The Matawan Man-eater: The Real New Jersey “Jaws” of 1916

Nearly 60 years before Peter Benchley’s novel “Jaws,” a real man-eater lurked the waters of the New Jersey coast. It was July 1, 1916, and in Beach Haven the tourist season was in full swing. The beaches were filled with sunbathers and the ocean with swimmers. Everything seemed like just another hot July day. But this day would be different from any other. A young Penn graduate named Charles E. Vansant, a resident of Beach Haven, died after having been attacked by a shark while out swimming. A lifeguard pulled him in and tried to stop the profuse bleeding, but Charles could not be saved. Scientists of the area wrote this off as a singular freak occurrence. They could not have been more wrong.

Five days later the shark would strike again, 45 miles to the north, near the Essex and Sussex Hotel in Spring Lake. Bellboy Charles Bruder would become the second fatality. He was swimming out beyond friends when he was heard screaming “A shark bit me! Bit my legs off!” These are the last words Charles would ever utter. Mesh barriers went up almost immediately around swimming areas. Still, it was too late to save the rest of the tourist season. What would happen next would elevate the panic to a new level.

Thirty miles farther north, residents of Matawan, a small town 11 miles inland from the open ocean, naturally felt that they were safe from attacks. Swimmers here were confined to the Matawan Creek, a narrow tidal creek that wound its way to the bay. A retired fishing boat captain, Thomas Cattrell, was walking home after a successful day of fishing. When he crossed over Matawan’s new trolley drawbridge he noticed something that seemed almost impossible: a huge shark was heading up the inland waterway. He couldn’t believe his eyes, but confidant that what he saw was very real, Cattrell ran into Matawan to warn everyone.

Though the citizens were all aware of the two shark attacks on the coast, no one could really believe there was any great threat of an attack in a small body of fresh water. Despite his vigorous pleas, the Captain’s story was dismissed as a heat induced phantom. Ignoring these warnings would prove a very grave mistake.

On July 12th a factory across town was generously letting 11-year-old Lester Stillwell leave work a little early. After meeting some friends, they went for a swim in the Matawan Creek. While they splashed and played, Lester told his two friends, both only a few feet away, to watch him floating on his back. A moment later he was violently pulled beneath the water. His friends listened in disbelief to his screams as he bobbed up and down. Blood filled the water around him as the shark dragged him under again and again. His friends swam as fast as they could and then ran into town screaming and crying.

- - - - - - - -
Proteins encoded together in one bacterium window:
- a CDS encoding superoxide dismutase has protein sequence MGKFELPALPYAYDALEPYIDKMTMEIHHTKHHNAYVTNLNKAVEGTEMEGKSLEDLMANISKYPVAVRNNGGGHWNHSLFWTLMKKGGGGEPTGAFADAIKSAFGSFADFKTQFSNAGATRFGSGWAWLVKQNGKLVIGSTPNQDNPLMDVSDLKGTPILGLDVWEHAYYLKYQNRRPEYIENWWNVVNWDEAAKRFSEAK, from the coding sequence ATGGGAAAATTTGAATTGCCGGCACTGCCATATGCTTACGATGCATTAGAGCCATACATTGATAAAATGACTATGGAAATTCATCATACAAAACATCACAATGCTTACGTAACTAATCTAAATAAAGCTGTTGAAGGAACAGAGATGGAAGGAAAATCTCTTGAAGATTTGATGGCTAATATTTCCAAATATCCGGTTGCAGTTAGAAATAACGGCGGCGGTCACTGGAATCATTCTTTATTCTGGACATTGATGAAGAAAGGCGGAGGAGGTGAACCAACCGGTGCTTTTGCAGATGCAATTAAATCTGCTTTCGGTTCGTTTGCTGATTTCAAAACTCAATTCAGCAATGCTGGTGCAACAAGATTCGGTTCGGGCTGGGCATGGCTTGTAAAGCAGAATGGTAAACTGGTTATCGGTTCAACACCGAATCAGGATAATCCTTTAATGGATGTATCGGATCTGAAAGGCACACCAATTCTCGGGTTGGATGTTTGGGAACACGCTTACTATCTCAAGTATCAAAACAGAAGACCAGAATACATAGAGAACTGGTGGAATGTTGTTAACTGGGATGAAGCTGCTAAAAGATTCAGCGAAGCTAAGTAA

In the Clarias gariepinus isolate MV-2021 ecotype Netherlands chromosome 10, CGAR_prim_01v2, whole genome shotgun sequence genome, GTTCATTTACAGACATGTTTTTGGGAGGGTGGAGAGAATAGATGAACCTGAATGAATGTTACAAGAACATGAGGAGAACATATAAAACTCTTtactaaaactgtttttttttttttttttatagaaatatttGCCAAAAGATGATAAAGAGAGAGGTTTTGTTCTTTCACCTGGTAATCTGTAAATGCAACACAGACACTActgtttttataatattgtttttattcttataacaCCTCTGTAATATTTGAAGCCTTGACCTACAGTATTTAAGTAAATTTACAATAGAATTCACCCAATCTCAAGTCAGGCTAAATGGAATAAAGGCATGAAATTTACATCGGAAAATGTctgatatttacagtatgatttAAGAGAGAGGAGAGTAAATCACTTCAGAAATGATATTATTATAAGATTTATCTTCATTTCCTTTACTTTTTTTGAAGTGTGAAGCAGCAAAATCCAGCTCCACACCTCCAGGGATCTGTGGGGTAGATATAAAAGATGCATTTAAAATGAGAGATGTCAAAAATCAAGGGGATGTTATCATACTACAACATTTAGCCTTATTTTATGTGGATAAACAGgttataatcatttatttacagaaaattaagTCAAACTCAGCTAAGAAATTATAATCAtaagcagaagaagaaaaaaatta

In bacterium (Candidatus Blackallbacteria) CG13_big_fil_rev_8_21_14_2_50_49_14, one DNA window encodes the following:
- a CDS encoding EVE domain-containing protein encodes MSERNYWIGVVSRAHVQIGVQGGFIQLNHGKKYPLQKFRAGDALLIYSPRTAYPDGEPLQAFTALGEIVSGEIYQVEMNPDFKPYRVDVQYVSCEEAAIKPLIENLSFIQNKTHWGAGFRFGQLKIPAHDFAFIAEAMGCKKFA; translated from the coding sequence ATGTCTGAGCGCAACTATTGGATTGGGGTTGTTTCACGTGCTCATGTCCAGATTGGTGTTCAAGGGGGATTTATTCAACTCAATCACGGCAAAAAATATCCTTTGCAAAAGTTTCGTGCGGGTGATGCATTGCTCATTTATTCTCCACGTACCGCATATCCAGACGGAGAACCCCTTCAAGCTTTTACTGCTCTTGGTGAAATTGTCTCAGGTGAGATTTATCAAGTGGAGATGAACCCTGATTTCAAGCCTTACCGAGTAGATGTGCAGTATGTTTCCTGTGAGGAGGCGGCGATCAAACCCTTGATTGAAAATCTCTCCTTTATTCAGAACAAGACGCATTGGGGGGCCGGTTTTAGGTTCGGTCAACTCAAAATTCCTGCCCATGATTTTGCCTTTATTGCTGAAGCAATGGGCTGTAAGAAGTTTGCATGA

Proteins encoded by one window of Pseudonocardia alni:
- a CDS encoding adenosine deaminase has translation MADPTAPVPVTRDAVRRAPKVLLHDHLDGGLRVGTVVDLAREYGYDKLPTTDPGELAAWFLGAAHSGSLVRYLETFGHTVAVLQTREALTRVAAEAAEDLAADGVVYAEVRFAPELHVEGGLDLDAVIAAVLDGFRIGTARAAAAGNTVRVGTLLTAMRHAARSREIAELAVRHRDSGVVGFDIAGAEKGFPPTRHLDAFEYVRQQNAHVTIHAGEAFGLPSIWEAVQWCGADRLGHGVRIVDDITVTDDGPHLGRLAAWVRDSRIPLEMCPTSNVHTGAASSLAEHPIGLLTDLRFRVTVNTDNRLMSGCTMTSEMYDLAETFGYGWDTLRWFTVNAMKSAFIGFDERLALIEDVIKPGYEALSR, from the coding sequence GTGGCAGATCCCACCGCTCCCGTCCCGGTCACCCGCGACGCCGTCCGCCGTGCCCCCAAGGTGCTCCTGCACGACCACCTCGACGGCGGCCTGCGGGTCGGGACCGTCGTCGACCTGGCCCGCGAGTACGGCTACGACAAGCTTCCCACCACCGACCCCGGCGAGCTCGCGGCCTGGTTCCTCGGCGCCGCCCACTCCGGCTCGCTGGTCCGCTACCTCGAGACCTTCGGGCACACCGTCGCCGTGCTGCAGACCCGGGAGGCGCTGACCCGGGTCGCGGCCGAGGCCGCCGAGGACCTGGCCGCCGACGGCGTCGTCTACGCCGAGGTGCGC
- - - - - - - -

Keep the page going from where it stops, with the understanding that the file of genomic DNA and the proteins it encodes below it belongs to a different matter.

The boys’ impassioned cries for help would not be ignored. 24-year-old Stanley Fischer sped to the creek with two other men thinking that Lester may have suffered an epileptic seizure. The two men dove in, not knowing there was a shark still attacking the boy’s corpse. Stanley Fischer attempted to pull the bloody body away from the shark and was also attacked. He died a few hours later at Monmouth Hospital in Long Branch.

But the NJ man-eater was not yet finished.

Heading back down the brackish tidal stream towards the ocean the shark struck again within one hour of the last attack, wounding 12-year-old Joseph Dunn who only narrowly escaped with his life, but not without losing a leg. He would be the 5th and final victim of the marauding fish.

Now the town of Matawan, stunned by the gruesome and unlikely attacks, was out for revenge. A reward was offered for the shark, and the people of Matawan became obsessed with vengeance against this evil creature. Some of the townspeople industriously filled the creek with dynamite, hoping to blast the shark into oblivion. The dramatic effort proved unsuccessful.

Back on the coast the greatest shark hunt in the state’s history was under way. Although no one knew the species, or its size, blind retribution would be swift. Hundreds of sharks were caught and slaughtered.

Shortly after the attack Michael Slicher, a coastal fisherman, captured the man-eater just outside a creek at the Raritan Bay. It was an eight and a half foot Great White*, and when dissected, 15 pounds of various human remains were allegedly discovered in its stomach. For many, the grisly discovery brought closure to the summer’s horrific events. (*Many experts now dispute the original reports of the rogue shark being a Great White and believe the killer was more likely a Bull Shark.)

It was now apparent that a single shark could be responsible for all of these attacks. In the summer of 1916 no one had yet imagined that so many could fall victim to a lone and vicious killer. One has to wonder–could it happen again? –Cindy E., Nutley, NJ